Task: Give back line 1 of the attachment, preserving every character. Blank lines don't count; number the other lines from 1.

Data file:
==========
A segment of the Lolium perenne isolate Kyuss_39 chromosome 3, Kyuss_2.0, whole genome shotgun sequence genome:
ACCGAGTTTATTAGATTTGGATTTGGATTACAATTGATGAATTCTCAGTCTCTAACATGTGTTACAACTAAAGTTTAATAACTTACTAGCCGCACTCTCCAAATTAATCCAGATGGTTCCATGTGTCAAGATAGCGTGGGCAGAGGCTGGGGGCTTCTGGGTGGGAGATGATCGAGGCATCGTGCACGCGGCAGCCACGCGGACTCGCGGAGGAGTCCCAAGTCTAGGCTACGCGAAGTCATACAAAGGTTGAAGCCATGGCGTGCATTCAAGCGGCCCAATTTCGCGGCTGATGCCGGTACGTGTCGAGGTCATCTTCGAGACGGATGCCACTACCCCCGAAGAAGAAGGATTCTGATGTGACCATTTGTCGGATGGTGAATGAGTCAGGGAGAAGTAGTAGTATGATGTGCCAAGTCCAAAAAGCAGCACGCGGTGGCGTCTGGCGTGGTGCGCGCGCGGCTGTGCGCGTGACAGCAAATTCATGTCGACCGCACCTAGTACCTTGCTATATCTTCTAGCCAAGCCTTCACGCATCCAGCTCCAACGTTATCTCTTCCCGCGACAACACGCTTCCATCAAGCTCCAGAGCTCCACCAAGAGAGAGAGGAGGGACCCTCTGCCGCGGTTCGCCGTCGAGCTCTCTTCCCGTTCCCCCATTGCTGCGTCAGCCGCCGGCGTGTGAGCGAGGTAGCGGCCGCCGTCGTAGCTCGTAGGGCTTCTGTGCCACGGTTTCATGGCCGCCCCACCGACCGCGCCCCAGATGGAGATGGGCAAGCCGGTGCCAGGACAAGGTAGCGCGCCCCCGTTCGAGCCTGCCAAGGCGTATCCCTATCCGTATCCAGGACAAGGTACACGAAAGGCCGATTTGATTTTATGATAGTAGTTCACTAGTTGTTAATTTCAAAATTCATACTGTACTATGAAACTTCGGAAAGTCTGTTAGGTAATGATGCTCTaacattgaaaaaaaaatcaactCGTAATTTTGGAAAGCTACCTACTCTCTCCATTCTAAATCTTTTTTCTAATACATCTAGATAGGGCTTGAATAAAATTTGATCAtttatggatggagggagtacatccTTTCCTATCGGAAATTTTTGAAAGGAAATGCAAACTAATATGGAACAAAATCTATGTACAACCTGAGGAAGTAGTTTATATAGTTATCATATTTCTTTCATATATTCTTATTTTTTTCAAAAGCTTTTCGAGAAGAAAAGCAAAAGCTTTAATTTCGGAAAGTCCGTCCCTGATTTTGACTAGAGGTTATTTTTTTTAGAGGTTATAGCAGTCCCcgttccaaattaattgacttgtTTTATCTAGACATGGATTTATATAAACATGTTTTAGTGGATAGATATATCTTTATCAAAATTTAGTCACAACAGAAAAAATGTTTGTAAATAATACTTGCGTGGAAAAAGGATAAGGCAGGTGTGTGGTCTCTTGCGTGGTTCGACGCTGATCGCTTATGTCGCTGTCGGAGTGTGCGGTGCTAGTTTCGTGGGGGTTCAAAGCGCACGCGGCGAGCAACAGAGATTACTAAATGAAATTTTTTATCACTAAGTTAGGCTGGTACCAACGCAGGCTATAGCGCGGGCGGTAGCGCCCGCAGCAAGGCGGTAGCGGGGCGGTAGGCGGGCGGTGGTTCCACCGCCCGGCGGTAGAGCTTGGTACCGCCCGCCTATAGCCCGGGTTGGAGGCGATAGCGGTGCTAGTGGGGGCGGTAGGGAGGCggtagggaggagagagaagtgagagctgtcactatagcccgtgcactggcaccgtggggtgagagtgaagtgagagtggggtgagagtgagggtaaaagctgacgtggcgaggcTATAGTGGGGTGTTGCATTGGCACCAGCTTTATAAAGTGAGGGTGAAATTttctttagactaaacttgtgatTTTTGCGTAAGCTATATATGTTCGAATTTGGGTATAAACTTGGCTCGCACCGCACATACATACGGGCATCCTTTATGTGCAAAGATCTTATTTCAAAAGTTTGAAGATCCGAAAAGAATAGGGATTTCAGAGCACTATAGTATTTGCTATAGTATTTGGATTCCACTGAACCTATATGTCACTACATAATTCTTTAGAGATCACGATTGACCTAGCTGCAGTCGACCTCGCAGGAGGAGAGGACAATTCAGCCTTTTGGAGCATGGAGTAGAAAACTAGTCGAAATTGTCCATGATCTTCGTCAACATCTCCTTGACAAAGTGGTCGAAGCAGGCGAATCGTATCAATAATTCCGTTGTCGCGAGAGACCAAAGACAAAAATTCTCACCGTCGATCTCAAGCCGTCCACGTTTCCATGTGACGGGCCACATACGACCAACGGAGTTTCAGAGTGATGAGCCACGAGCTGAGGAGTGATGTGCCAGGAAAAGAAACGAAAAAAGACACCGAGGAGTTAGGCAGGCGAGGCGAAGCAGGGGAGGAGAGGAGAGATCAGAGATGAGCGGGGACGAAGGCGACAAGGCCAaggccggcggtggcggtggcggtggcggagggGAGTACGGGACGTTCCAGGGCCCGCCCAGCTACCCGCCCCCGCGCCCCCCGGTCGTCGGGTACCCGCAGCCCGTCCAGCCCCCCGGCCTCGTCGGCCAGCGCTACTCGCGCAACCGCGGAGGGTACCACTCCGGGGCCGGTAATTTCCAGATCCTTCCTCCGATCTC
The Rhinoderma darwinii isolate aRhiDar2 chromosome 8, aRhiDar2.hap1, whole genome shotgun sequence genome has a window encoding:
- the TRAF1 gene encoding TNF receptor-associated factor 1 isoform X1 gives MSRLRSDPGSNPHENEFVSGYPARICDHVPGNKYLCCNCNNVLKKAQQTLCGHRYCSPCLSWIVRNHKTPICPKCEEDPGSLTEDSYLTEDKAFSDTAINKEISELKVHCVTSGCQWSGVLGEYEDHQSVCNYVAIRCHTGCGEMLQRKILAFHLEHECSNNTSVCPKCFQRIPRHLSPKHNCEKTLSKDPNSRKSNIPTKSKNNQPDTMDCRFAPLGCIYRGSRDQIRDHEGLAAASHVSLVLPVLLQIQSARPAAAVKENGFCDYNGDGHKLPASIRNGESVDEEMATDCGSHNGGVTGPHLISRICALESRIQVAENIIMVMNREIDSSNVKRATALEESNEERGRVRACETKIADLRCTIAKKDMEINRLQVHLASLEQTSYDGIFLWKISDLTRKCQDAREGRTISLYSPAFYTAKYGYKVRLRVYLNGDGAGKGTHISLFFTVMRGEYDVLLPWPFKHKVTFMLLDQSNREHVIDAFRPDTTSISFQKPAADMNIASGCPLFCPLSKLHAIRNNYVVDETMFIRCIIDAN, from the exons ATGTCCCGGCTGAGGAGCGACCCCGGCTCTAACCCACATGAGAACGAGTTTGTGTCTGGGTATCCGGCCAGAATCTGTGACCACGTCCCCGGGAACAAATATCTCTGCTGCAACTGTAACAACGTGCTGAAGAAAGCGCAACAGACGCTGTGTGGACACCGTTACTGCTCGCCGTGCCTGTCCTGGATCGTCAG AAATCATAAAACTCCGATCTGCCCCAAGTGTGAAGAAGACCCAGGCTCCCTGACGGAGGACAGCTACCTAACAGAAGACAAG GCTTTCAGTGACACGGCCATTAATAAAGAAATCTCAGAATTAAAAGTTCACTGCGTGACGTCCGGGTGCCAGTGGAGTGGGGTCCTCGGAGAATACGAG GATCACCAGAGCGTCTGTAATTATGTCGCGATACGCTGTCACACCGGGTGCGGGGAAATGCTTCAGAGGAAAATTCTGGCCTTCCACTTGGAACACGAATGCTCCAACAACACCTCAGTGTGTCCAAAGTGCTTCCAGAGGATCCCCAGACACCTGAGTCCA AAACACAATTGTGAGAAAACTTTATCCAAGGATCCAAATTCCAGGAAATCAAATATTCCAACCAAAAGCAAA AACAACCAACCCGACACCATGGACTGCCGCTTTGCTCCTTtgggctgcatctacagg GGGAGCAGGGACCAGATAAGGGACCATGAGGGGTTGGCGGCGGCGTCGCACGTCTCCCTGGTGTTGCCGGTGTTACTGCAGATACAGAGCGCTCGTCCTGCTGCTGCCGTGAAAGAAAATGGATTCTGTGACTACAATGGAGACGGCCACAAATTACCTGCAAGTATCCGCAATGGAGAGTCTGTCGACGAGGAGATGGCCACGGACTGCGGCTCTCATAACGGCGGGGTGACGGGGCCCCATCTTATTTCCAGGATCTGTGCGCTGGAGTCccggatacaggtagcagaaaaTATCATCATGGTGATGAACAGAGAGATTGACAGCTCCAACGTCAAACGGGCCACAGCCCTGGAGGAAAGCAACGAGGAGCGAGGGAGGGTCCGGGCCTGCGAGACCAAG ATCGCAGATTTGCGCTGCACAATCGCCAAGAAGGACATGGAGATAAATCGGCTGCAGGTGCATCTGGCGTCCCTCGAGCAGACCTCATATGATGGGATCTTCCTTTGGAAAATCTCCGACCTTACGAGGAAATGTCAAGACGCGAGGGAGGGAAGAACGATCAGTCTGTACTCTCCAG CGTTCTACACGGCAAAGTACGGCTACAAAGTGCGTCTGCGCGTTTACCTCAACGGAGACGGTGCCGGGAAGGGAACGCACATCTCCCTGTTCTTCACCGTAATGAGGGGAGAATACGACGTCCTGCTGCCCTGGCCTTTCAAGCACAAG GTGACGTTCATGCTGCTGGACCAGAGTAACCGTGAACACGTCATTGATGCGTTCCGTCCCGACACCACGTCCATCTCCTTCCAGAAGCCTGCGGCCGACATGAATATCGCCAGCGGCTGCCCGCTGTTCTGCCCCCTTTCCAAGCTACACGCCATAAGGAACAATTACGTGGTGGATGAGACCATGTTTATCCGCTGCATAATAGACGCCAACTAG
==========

A segment of the Lolium perenne isolate Kyuss_39 chromosome 3, Kyuss_2.0, whole genome shotgun sequence genome: